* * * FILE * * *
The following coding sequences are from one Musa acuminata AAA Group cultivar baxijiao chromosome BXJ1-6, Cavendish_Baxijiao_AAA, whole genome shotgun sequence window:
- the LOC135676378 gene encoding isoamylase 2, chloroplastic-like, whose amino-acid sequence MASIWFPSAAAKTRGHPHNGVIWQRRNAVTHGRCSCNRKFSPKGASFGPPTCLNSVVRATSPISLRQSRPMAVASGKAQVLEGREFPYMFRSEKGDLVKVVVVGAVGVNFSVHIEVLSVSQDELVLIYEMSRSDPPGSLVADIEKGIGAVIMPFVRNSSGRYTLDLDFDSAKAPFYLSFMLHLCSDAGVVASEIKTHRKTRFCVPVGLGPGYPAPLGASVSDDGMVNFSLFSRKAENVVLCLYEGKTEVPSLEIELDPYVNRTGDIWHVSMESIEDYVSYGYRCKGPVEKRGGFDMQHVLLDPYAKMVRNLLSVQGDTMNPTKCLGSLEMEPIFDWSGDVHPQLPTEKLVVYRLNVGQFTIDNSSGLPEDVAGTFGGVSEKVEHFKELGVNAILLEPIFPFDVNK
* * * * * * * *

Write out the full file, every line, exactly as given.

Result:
The following coding sequences are from one Musa acuminata AAA Group cultivar baxijiao chromosome BXJ1-6, Cavendish_Baxijiao_AAA, whole genome shotgun sequence window:
- the LOC135676378 gene encoding isoamylase 2, chloroplastic-like, whose amino-acid sequence MASIWFPSAAAKTRGHPHNGVIWQRRNAVTHGRCSCNRKFSPKGASFGPPTCLNSVVRATSPISLRQSRPMAVASGKAQVLEGREFPYMFRSEKGDLVKVVVVGAVGVNFSVHIEVLSVSQDELVLIYEMSRSDPPGSLVADIEKGIGAVIMPFVRNSSGRYTLDLDFDSAKAPFYLSFMLHLCSDAGVVASEIKTHRKTRFCVPVGLGPGYPAPLGASVSDDGMVNFSLFSRKAENVVLCLYEGKTEVPSLEIELDPYVNRTGDIWHVSMESIEDYVSYGYRCKGPVEKRGGFDMQHVLLDPYAKMVRNLLSVQGDTMNPTKCLGSLEMEPIFDWSGDVHPQLPTEKLVVYRLNVGQFTIDNSSGLPEDVAGTFGGVSEKVEHFKELGVNAILLEPIFPFDVNK